Struts evolution

My first impact with the MVC concept was through the book by Hans Bergsten JavaServer Pages. Without realizing it I had a working MVC framework that did it’s part in getting me a excellent grade on my Web Application exam, and that makes you think and note even subtle differences between what’s out there. Then an opportunity came out to build a real-world money-making J2EE app and I hopped aboard. The choice was made to lean on the Struts framework 1.2.x which was fine by me because I always wanted to go deeper in it’s architecture to better understand it and to improve my own framework (no pretensions here, I did it for fun, not because I thought it was better).
FFD to this day. Today you can see many new things coming into place; Beehive builds on top of Struts and brings in the concept of Page Flow and Components and uses annotations, however there’s some clunky code gen that needs to be done as well. Spring MVC does some incredible things in keeping stuff framework-agnostic and allows various ways to generate content (one nasty thing about Struts is that it always needs a mapping as an endpoint, that means you can’t map to null and use the response object to spit out stuff like pdf’s, which might be a bad idea anyway as that should be the View’s responsibility but if you’re in the view you can’t take use of Strut’s mappings to go to an error endpoint) and also plans introducing the Spring WebFlow package. A strong feature about it is that they started from the beginning on focusing on the interfaces so they aren’t locked in on extending an Action like Struts and they support the use of the domain model instead of the form beans that you’d use with Struts.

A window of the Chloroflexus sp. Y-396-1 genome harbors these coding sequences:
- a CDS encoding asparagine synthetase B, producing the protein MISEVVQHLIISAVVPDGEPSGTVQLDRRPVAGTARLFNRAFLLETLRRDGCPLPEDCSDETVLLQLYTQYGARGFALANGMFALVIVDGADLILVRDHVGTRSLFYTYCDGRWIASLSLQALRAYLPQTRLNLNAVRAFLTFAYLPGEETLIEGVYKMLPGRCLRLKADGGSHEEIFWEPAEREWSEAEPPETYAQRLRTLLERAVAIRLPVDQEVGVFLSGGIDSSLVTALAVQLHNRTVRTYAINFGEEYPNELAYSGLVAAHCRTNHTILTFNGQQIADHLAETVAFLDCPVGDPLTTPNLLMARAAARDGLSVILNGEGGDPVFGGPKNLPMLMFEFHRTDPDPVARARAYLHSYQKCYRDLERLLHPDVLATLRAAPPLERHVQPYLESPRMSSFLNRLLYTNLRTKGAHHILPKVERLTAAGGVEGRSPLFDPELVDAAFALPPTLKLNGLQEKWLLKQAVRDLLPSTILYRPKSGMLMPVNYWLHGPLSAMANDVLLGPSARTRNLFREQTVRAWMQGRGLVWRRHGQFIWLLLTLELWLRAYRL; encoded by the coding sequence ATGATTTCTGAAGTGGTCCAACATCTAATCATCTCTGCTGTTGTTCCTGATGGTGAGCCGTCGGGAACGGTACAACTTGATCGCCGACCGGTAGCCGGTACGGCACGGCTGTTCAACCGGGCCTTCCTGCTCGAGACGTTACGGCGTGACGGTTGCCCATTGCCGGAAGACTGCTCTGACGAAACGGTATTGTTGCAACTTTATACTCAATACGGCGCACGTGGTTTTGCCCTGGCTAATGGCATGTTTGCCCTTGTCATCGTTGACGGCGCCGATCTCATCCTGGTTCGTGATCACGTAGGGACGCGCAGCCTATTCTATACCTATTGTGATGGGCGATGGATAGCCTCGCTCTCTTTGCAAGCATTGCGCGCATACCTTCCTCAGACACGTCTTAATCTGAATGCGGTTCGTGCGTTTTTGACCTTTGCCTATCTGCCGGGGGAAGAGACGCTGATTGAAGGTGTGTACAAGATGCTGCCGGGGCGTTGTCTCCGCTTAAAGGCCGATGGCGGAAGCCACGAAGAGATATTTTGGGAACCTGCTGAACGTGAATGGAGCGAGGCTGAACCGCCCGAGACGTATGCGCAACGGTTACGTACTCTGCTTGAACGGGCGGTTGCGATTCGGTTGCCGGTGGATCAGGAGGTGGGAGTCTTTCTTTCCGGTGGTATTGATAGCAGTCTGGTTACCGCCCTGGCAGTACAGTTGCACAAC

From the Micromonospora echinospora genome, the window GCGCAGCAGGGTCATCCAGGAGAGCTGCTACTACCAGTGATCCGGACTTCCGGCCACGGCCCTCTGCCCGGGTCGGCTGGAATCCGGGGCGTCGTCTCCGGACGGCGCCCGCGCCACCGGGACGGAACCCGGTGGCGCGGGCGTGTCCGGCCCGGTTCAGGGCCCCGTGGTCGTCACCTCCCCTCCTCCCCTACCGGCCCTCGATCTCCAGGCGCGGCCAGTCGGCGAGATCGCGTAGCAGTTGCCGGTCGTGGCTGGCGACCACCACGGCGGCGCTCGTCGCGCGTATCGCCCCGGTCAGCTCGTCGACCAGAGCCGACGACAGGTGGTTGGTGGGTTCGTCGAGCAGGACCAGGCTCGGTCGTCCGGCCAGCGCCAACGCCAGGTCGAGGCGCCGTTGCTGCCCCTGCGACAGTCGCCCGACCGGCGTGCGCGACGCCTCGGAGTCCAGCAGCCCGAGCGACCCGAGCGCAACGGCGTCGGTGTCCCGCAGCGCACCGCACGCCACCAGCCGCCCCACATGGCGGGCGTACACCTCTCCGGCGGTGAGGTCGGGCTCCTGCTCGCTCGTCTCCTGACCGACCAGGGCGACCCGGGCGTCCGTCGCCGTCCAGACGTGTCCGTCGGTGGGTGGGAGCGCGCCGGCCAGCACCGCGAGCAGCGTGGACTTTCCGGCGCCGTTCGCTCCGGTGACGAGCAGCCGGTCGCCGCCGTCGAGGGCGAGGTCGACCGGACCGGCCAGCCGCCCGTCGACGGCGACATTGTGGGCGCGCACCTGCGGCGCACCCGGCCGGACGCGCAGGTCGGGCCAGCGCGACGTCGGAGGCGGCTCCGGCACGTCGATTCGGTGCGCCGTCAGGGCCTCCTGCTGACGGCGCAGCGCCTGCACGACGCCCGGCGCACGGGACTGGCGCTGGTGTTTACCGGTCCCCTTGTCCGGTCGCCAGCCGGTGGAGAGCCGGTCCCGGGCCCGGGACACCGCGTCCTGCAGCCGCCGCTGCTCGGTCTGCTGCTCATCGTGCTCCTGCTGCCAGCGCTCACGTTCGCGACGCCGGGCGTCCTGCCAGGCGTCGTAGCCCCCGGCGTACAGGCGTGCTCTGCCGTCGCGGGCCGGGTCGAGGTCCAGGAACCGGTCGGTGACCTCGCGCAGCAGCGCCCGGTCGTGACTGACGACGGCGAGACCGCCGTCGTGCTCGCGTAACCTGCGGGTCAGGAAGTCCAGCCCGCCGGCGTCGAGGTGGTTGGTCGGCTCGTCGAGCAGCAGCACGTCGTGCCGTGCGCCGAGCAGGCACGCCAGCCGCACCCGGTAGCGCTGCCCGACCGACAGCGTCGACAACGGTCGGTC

In the mean time another MVC framework has also gain attention and it’s called WebWork. Infact, it features many of the strong sides of Spring MVC and adds some more (latest cool stuff is with including ajax stuff thanks to dojo) which is why the Stuts people have sit down with the WebWork people and decided that the next generation of request based Struts (they have a component JSF-based offer as well called Shale) will be based on WebWork.
In the mean time, classic Stuts is still being developed and it’s going in it’s 1.3 incarnation that’s about to land on us. They’ve included the commons-chain library that gave them a better way to re-implement the RequestProcessor thanks to the Chain of Responsibility design pattern. Other very important thing is that you don’t have to extend org.apache.struts.action.Action anymore but you can focus on implementing the Command interface and a added bonus you can map a chain in your struts xml configuration file. I really missed the idea of a chain in Struts 1.2.x so this is a very compelling reason to switch.
The article features also a way of grouping more actions in one (like CRUD stuff in a DispatchAction).
All in all I found this article at infonoia very interesting and I can’t wait to see what interesting subject they’ll include soon.

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